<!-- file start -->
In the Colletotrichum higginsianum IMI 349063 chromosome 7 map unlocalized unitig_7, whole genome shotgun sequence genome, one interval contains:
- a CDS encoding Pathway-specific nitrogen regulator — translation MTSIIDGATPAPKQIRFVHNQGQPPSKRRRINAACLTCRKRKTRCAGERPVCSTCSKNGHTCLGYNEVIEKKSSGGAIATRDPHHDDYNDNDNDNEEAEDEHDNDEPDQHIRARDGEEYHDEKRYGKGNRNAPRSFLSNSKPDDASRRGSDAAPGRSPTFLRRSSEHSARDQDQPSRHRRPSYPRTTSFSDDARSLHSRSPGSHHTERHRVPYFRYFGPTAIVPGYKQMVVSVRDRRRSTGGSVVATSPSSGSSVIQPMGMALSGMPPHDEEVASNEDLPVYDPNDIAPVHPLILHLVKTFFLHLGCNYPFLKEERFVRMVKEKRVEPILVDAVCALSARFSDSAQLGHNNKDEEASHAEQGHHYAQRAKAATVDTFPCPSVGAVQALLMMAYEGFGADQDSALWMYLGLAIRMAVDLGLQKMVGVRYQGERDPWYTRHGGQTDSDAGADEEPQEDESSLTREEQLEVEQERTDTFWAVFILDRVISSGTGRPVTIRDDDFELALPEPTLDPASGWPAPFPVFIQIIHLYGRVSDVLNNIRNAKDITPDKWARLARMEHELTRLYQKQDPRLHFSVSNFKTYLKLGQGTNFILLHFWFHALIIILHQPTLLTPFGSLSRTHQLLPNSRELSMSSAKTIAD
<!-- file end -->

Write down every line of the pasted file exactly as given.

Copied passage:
In the Colletotrichum higginsianum IMI 349063 chromosome 7 map unlocalized unitig_7, whole genome shotgun sequence genome, one interval contains:
- a CDS encoding Pathway-specific nitrogen regulator — translation MTSIIDGATPAPKQIRFVHNQGQPPSKRRRINAACLTCRKRKTRCAGERPVCSTCSKNGHTCLGYNEVIEKKSSGGAIATRDPHHDDYNDNDNDNEEAEDEHDNDEPDQHIRARDGEEYHDEKRYGKGNRNAPRSFLSNSKPDDASRRGSDAAPGRSPTFLRRSSEHSARDQDQPSRHRRPSYPRTTSFSDDARSLHSRSPGSHHTERHRVPYFRYFGPTAIVPGYKQMVVSVRDRRRSTGGSVVATSPSSGSSVIQPMGMALSGMPPHDEEVASNEDLPVYDPNDIAPVHPLILHLVKTFFLHLGCNYPFLKEERFVRMVKEKRVEPILVDAVCALSARFSDSAQLGHNNKDEEASHAEQGHHYAQRAKAATVDTFPCPSVGAVQALLMMAYEGFGADQDSALWMYLGLAIRMAVDLGLQKMVGVRYQGERDPWYTRHGGQTDSDAGADEEPQEDESSLTREEQLEVEQERTDTFWAVFILDRVISSGTGRPVTIRDDDFELALPEPTLDPASGWPAPFPVFIQIIHLYGRVSDVLNNIRNAKDITPDKWARLARMEHELTRLYQKQDPRLHFSVSNFKTYLKLGQGTNFILLHFWFHALIIILHQPTLLTPFGSLSRTHQLLPNSRELSMSSAKTIAD